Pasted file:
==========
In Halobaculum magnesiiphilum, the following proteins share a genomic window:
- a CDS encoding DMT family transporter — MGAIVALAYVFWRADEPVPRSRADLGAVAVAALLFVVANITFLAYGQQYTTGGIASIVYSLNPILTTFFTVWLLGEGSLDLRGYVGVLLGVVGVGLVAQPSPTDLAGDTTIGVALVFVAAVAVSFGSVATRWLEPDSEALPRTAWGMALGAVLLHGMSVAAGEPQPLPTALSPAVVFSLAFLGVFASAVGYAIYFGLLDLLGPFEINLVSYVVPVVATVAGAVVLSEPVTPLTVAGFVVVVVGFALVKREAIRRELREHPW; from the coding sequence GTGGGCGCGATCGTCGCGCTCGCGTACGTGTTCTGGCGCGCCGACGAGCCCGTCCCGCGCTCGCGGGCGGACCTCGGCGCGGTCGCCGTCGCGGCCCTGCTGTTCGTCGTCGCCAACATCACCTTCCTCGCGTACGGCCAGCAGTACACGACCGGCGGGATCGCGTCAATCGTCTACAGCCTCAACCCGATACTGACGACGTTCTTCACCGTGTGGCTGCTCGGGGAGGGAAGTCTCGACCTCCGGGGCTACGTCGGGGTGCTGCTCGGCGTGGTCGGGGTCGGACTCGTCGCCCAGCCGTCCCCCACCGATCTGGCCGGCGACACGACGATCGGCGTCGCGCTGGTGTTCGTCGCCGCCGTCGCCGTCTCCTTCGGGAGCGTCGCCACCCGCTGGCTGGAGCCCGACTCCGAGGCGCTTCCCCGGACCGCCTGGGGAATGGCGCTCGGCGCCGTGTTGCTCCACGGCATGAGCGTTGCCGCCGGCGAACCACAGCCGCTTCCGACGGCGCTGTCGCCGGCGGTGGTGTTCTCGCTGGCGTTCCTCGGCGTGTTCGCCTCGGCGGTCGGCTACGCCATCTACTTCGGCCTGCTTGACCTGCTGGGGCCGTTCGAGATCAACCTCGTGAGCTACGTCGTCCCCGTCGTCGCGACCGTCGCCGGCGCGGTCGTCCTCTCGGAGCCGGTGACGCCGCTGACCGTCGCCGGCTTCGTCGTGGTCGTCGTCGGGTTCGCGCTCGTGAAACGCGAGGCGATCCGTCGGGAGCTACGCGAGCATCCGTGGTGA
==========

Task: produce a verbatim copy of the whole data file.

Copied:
In Halobaculum magnesiiphilum, the following proteins share a genomic window:
- a CDS encoding DMT family transporter — MGAIVALAYVFWRADEPVPRSRADLGAVAVAALLFVVANITFLAYGQQYTTGGIASIVYSLNPILTTFFTVWLLGEGSLDLRGYVGVLLGVVGVGLVAQPSPTDLAGDTTIGVALVFVAAVAVSFGSVATRWLEPDSEALPRTAWGMALGAVLLHGMSVAAGEPQPLPTALSPAVVFSLAFLGVFASAVGYAIYFGLLDLLGPFEINLVSYVVPVVATVAGAVVLSEPVTPLTVAGFVVVVVGFALVKREAIRRELREHPW; from the coding sequence GTGGGCGCGATCGTCGCGCTCGCGTACGTGTTCTGGCGCGCCGACGAGCCCGTCCCGCGCTCGCGGGCGGACCTCGGCGCGGTCGCCGTCGCGGCCCTGCTGTTCGTCGTCGCCAACATCACCTTCCTCGCGTACGGCCAGCAGTACACGACCGGCGGGATCGCGTCAATCGTCTACAGCCTCAACCCGATACTGACGACGTTCTTCACCGTGTGGCTGCTCGGGGAGGGAAGTCTCGACCTCCGGGGCTACGTCGGGGTGCTGCTCGGCGTGGTCGGGGTCGGACTCGTCGCCCAGCCGTCCCCCACCGATCTGGCCGGCGACACGACGATCGGCGTCGCGCTGGTGTTCGTCGCCGCCGTCGCCGTCTCCTTCGGGAGCGTCGCCACCCGCTGGCTGGAGCCCGACTCCGAGGCGCTTCCCCGGACCGCCTGGGGAATGGCGCTCGGCGCCGTGTTGCTCCACGGCATGAGCGTTGCCGCCGGCGAACCACAGCCGCTTCCGACGGCGCTGTCGCCGGCGGTGGTGTTCTCGCTGGCGTTCCTCGGCGTGTTCGCCTCGGCGGTCGGCTACGCCATCTACTTCGGCCTGCTTGACCTGCTGGGGCCGTTCGAGATCAACCTCGTGAGCTACGTCGTCCCCGTCGTCGCGACCGTCGCCGGCGCGGTCGTCCTCTCGGAGCCGGTGACGCCGCTGACCGTCGCCGGCTTCGTCGTGGTCGTCGTCGGGTTCGCGCTCGTGAAACGCGAGGCGATCCGTCGGGAGCTACGCGAGCATCCGTGGTGA